The entire plate was observed after 24 hours of treatment in an inverted phase-contrast tissue culture microscope (Olympus CKX41 with Optika Pro5 CCD camera) and microscopic observations were recorded as images. [13] Any detectable changes in the morphology of the cells, such as rounding or shrinking of cells, granulation, and vacuolization in the cytoplasm of the cells were considered as indicators of cytotoxicity.

 

Cytotoxicity assay by MTT method

15mg of MTT (Sigma, M-5655) was reconstituted in 3 ml PBS until completely dissolved and sterilized by filter sterilization. After 24 hours of the incubation period, the sample content in wells was removed and 30µl of reconstituted MTT solution was added to all test and control wells, the plate was gently shaken well, then incubated at 37ºC in a humidified 5% CO2 incubator for 4 hours. After incubation, the supernatant was removed and 100µl of MTT Solubilization Solution (Dimethyl sulphoxide: DMSO, Sigma Aldrich, USA) was added and the wells were mixed gently by pipetting up and down to solubilize the formazan crystals. The absorbance values were measured by using a microplate reader at a wavelength of 540 nm [14].

The percentage of growth inhibition was calculated using the formula:

 

                                                               

Statistical analysis

All the results were represented as mean ± standard deviation of at least two independent experiments performed in triplicates. Statistical analysis was performed by using student t-test, ANOVA models, differences were accepted as statistically significant at P < 0.05.

 

Results

The alarming rate of increased resistance against conventional antibiotic treatment, across the globe, has forced our researchers to find substitutes for antibiotics, to avoid the dissemination of deadly resistant microbes. Hence in this study, we are focusing on using phytochemicals as one of the alternative natural sources to control dental plaque formation. Naringin isolated and identified by us, from the methanolic leaf extract of Citrus maxima [29] was used to screen its antimicrobial and antibiofilm activity against S. mutans MTCC 497.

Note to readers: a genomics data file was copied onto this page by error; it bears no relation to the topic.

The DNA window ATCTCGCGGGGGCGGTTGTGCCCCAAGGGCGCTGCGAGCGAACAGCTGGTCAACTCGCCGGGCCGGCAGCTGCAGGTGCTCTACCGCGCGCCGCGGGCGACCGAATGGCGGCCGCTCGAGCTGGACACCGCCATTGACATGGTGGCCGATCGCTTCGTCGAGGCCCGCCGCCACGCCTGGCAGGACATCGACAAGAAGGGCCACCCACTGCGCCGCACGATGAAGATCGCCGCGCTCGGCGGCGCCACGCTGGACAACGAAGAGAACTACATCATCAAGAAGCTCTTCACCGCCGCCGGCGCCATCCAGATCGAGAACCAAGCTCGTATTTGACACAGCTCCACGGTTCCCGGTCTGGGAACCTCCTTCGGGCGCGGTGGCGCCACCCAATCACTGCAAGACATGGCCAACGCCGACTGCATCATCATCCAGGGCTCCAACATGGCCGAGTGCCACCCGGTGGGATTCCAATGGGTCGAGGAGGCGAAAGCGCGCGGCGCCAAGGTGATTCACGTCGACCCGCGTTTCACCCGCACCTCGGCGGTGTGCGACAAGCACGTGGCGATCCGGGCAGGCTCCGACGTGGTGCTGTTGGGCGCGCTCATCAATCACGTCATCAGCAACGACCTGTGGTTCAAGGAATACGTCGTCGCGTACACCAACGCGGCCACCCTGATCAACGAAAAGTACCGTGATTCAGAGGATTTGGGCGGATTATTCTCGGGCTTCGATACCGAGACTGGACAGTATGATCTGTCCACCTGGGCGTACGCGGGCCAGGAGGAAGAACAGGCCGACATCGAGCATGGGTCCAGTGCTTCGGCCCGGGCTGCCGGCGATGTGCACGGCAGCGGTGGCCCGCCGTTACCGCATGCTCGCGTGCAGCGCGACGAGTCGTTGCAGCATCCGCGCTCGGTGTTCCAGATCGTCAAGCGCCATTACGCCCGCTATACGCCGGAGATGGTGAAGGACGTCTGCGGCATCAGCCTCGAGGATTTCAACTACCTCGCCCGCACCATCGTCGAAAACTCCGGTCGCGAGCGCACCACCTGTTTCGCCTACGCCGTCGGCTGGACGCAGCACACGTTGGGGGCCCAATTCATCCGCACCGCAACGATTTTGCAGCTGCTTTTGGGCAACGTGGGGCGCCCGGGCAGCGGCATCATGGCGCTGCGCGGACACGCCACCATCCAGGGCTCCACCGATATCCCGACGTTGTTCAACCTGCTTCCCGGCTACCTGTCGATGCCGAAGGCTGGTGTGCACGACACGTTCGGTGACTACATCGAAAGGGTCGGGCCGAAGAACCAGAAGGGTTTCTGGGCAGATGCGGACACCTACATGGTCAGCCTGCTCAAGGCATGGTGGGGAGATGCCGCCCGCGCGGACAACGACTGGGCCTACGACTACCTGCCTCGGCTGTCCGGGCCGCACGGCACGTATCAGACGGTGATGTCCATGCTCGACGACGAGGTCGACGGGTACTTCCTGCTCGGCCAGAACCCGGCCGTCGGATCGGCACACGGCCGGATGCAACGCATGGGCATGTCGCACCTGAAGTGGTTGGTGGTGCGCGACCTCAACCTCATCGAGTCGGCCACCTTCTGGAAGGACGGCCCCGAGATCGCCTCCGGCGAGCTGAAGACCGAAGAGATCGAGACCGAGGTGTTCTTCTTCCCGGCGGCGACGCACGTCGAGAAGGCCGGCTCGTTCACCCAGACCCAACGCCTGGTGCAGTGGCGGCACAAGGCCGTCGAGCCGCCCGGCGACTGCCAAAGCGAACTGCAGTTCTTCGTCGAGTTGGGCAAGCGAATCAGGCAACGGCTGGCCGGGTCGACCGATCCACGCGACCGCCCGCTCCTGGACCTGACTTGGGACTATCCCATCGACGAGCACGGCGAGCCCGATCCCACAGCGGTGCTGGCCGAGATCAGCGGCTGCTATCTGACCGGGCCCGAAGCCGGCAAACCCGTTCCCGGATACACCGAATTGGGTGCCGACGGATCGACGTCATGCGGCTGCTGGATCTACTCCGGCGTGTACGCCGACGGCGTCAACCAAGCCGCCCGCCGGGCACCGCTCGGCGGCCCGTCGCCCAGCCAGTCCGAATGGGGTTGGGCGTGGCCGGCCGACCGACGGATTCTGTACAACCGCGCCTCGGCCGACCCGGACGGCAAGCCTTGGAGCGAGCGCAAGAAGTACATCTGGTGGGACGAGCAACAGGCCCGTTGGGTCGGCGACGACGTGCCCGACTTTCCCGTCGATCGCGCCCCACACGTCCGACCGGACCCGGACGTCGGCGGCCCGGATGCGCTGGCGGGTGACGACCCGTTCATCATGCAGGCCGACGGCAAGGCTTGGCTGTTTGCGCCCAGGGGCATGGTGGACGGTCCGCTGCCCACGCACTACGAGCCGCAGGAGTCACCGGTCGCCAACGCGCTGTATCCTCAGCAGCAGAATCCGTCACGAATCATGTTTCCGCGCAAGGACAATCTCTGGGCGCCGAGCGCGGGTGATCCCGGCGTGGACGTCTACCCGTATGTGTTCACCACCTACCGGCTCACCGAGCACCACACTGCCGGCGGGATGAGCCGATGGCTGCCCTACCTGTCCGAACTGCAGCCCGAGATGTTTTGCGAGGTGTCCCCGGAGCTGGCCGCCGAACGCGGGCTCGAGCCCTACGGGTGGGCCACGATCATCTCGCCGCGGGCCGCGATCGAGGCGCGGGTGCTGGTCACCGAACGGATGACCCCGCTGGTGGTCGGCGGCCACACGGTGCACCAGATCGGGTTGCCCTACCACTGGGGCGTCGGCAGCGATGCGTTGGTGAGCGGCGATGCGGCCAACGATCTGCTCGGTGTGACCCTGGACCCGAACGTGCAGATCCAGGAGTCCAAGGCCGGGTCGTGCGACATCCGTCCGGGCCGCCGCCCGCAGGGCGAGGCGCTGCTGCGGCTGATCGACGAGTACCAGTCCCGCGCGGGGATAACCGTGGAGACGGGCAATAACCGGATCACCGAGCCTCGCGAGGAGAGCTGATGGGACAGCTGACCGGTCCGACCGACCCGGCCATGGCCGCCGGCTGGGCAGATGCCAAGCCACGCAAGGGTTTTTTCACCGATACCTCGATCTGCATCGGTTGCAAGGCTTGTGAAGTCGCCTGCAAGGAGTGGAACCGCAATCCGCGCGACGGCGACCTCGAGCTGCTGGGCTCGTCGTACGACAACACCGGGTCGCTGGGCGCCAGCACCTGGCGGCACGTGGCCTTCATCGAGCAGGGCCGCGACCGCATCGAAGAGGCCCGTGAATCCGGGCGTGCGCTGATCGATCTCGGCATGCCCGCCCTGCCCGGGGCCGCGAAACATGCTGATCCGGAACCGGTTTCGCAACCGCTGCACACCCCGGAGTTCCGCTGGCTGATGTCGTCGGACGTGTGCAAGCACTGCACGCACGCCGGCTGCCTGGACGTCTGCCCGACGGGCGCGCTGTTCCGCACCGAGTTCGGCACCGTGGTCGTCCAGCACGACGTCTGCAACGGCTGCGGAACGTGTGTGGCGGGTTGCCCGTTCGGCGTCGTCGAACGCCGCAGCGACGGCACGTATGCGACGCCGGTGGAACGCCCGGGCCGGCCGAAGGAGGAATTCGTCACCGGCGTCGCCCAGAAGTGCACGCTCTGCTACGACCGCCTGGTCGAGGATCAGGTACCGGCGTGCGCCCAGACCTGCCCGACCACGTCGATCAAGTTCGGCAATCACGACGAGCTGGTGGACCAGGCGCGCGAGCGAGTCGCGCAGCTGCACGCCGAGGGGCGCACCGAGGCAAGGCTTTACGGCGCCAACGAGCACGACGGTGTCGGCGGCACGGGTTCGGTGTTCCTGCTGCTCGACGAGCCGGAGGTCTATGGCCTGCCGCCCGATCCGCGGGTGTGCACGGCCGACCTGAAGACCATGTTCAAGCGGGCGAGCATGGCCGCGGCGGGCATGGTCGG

Minimum inhibitory concentration and minimum bactericidal concentration

The mean absorbance value recorded at 570nm is as tabulated in Table no. 1. Naringin was observed to inhibit the growth of the test organism from 6.25mg/ml hence, the minimum inhibitory concentration of naringin that restricted the visible growth of the tested organism was found to be 12mg/ml. From Fig.1, the lowest dilution that showed no visible growth when streaked onto BHA agar plates, post-incubation was 6.25mg/ml and is considered as the MBC of naringin against S. mutans MTCC 497. To calculate the IC50 value the percentage of cell viability was calculated and plotted against the concentration of naringin using an online IC50 calculator AAT Bioquest. The concentration of naringin that inhibits the growth of half of an inoculum (IC50) of the tested organism was calculated to be 4.563mg/ml.

 

Table 1: MIC of naringin against S. mutans MTCC 497.

 

Organism

tested

Mean OD at 570nm

25 mg/ml

12.5 mg/ml

6.25 mg/ml

3.12 mg/ml

1.56 mg/ml

0.78 mg/ml

0.39 mg/ml

0.19 mg/ml

0.09 mg/ml

0.04 mg/ml

+

control

-

control

S. mutans

MTCC497

0.0476 ±

0.006

0.0777±

0.004

0.1806±

0.014

0.3053±

0.004

0.315±

0.004

1.3545±

0.006

2.5024±

0.070

2.604

±

0.008

2.814±

0.067

2.9131±

0.087

0.025

±

0.004

2.9688

±

0.136

Mean ± Standard deviation

 

 

a                                                                b

 

Fig 1: a- BHA agar plate streaked with different dilutions of naringin. b- Graph depicting the IC50 value of naringin for S. mutans MTCC 497.

Antibiofilm assay

The effect of naringin on the plaque-forming ability of S. mutans MTCC 497 was evaluated at sub-MBC concentrations of 75%, 50%, and 25%, and its effect is shown in Fig 2. At 75 % of MBC value, naringin was efficiently inhibiting the adhesive property of the tested organism.

 

 

Fig 2: Percentage of biofilm inhibition by chlorohexidine mouthwash used as positive control and naringin at sub-lethal MBC concentrations of 75%, 50%, 25%.

 

Cytotoxicity assay by direct microscopic observation